What should you know? Visit this site for more information about each hike. Email the ranger for details about the hike so you can prepare. Do your research so you can identify the best hike for your family.
What about other winter activities? Opportunities aren’t just limited to Anne Arundel County. Here are the guides for parks and recreational activities for the rest of the year in Baltimore City, Baltimore County and Howard County.
Check out the lights!
One benefit of shorter days is you can drive around and see holiday lights and still have time to get home before bedtime. One of our favorite places to go is Howard County. This map makes it easy to plot a drive by houses with creative decorations to celebrate the season. This may be ideal to do after driving through the Merriweather Symphony of Lights, which can leave you wanting more if you aren’t able to get out and walk around to really take in the grand displays.
Cost: Driving through the Merriweather Symphony of Lights is $25 per vehicle. For nights when walking is allowed, pricing varies.
Pros: You can take in the holiday lights from the warm car and bring along fun snacks.
Cons: The Symphony of Lights is about a mile long, which can go by quickly in a car even traveling at about 15 mph. Walking is only available on specific nights, so check the website for details.
Holiday train gardens
I’m a sucker for miniature displays and little kids also love them. The holiday train garden at The Fire Museum of Maryland in Lutherville is a favorite. The train garden is approximately 10 by 25 feet and started as a small display in the 1980s. Baltimore landmarks and cityscapes are shrunken down to give children the perfect eye-level view of the realistic scenes. When you’re done with the display, you can visit the museum and see everything from fire engines to interactive displays that can occupy children of all ages.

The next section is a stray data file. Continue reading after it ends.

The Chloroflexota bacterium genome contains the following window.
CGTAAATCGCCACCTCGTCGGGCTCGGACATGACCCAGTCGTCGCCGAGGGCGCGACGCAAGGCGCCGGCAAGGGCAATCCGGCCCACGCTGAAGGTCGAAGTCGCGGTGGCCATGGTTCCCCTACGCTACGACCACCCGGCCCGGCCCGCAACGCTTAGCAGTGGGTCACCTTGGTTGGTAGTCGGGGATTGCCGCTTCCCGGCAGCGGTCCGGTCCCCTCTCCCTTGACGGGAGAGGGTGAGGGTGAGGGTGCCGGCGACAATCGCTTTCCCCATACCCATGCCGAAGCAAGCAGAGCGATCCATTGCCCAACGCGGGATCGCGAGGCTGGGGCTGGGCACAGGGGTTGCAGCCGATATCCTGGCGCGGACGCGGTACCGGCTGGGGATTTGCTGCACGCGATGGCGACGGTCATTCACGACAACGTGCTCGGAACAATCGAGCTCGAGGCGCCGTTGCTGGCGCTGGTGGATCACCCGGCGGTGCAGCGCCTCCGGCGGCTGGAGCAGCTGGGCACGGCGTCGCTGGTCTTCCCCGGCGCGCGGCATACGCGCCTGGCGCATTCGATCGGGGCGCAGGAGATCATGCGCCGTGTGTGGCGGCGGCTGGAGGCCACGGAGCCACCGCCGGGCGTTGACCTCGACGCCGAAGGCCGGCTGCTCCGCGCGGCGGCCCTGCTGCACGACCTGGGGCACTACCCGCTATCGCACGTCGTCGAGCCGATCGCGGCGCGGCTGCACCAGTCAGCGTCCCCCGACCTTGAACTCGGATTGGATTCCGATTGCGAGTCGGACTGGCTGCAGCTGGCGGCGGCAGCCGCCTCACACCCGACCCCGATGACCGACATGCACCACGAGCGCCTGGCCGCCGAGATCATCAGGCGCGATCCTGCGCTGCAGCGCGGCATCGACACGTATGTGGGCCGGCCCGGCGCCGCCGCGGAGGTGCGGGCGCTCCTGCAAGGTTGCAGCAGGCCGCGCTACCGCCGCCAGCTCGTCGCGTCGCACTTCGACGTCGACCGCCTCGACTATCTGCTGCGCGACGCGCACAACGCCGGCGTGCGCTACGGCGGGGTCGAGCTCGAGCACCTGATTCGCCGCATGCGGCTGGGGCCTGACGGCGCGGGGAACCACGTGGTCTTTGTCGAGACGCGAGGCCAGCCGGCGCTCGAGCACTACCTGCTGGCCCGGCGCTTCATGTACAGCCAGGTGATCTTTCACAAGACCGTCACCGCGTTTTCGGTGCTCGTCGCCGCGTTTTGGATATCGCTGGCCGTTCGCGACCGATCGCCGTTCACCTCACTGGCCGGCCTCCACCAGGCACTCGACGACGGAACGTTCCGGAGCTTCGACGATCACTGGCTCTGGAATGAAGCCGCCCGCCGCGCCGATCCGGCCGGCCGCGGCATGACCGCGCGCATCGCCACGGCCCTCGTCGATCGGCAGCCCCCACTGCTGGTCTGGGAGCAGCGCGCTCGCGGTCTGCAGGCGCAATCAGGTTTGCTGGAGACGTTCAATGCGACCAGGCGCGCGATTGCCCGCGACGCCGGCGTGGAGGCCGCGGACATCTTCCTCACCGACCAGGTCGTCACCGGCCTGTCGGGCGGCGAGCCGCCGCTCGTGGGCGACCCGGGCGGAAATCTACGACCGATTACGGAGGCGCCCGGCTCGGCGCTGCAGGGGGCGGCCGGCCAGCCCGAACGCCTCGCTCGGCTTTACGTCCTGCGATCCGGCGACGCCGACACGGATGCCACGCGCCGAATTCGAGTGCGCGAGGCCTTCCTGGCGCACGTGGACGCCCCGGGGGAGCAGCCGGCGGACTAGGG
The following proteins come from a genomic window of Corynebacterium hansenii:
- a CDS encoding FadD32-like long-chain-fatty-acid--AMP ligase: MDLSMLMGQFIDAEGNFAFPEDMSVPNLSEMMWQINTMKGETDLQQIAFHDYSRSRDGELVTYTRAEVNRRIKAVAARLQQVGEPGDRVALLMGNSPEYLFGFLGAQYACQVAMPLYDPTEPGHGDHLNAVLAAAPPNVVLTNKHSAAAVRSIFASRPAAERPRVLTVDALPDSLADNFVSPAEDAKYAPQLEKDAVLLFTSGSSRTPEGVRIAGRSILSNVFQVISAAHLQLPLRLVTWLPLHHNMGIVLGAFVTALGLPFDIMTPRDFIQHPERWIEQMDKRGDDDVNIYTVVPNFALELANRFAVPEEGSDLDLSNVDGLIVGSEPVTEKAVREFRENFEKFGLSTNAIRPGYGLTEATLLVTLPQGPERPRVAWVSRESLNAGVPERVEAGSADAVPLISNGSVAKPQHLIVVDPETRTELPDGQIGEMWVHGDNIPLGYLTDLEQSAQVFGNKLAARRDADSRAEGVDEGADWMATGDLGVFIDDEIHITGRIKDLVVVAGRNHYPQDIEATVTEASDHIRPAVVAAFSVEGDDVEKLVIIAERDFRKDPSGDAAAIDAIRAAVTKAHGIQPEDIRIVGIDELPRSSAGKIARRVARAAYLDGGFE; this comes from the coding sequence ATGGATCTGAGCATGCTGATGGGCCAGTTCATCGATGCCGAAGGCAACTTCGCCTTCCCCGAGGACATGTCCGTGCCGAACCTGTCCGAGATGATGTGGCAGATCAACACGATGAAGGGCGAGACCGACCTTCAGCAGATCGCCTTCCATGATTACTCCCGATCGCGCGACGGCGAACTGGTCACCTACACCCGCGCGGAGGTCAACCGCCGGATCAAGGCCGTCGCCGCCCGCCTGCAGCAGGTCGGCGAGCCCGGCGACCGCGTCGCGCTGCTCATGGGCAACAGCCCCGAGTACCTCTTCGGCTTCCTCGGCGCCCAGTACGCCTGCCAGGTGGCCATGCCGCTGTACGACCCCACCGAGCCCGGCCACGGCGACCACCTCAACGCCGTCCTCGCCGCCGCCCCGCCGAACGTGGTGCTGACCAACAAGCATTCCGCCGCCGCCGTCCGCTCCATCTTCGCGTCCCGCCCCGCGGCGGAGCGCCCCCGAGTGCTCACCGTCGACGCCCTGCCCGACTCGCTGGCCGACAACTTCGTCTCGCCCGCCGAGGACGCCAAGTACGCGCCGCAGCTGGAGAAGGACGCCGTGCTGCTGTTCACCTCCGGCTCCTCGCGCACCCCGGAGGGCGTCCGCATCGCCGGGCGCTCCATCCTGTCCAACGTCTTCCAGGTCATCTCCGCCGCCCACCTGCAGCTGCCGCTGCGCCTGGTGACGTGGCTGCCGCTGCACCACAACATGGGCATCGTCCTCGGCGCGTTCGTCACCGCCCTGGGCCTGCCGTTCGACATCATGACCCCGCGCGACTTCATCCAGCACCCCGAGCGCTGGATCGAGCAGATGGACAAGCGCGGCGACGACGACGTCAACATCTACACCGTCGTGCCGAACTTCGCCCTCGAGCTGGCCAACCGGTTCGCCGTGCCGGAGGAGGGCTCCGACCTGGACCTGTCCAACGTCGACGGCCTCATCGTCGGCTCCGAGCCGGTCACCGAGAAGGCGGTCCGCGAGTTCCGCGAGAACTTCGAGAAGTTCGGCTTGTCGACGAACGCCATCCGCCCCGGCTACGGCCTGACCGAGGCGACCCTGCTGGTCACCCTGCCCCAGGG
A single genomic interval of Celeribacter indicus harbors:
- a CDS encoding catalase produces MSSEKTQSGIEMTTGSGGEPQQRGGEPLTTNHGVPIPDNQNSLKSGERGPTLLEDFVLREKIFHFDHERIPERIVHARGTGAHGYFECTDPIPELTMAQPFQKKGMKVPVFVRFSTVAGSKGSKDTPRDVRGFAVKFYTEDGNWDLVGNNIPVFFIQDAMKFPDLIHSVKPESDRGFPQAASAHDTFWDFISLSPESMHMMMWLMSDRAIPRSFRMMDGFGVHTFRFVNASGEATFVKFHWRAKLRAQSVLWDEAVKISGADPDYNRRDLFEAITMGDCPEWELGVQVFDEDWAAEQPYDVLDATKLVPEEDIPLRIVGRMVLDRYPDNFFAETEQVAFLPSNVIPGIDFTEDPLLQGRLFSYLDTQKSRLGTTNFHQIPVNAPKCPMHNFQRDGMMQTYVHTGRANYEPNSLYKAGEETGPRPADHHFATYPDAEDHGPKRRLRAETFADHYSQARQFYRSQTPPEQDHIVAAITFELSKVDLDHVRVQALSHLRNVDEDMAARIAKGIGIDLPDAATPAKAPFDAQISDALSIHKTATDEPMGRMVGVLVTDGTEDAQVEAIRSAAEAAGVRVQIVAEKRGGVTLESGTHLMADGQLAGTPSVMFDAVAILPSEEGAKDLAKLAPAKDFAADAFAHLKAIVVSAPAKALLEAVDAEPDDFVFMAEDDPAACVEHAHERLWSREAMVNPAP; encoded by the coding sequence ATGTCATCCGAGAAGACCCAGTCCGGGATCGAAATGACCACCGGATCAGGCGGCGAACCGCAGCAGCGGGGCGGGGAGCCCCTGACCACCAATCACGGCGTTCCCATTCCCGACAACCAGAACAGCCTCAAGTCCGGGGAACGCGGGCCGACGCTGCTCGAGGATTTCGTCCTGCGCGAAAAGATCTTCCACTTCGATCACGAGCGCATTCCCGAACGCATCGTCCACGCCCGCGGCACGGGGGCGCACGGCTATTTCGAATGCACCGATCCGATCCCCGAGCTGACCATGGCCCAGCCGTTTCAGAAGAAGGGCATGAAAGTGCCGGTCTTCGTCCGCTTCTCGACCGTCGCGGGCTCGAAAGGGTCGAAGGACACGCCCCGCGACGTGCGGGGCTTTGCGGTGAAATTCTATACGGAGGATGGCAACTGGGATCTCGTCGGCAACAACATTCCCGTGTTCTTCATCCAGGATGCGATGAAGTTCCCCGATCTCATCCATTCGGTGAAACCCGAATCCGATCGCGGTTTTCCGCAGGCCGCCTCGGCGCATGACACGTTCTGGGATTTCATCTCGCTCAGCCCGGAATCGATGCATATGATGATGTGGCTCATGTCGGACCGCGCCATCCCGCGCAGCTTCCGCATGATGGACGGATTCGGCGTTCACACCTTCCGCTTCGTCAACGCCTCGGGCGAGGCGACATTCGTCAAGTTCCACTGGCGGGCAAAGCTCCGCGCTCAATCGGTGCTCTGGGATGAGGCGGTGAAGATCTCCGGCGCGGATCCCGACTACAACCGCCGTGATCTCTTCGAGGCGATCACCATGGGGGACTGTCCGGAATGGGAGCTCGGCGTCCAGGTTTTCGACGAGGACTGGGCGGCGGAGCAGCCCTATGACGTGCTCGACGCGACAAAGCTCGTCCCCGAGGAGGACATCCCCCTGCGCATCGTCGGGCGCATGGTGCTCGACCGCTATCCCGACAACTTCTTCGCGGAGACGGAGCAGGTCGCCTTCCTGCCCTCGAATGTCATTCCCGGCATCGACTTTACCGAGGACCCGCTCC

Cost: $15 for adults, $13 for seniors, $7 for kids and under 2 free and price includes train garden.
When can you go? The museum isn’t open every day, so check their site for days and times.
Explore the library
One highlight of the season are the winter windows at Enoch Pratt Free Library’s central branch in Baltimore. Graphic designers create the magical windows in a winter theme in front of the library. The windows are built to have a similar look to the likes of the iconic New York City department store holiday displays. You will see scenes from ice skating reindeer, the underground home of bunny rabbits and even a gingerbread village. Want a special experience? Stop by at night to get the full impact of the scene.
No matter where you live, your local library also likely has a program or activity during the winter break. Even if there isn’t a scheduled event, you can usually find an activity for your child. Ask your child to pick a favorite animal and then find books, using the computer to learn something fun about it.
You can also get your child a library card and give them some freedom to check out a book of their choice in person or online. Some branches also allow for you to check out games and movies.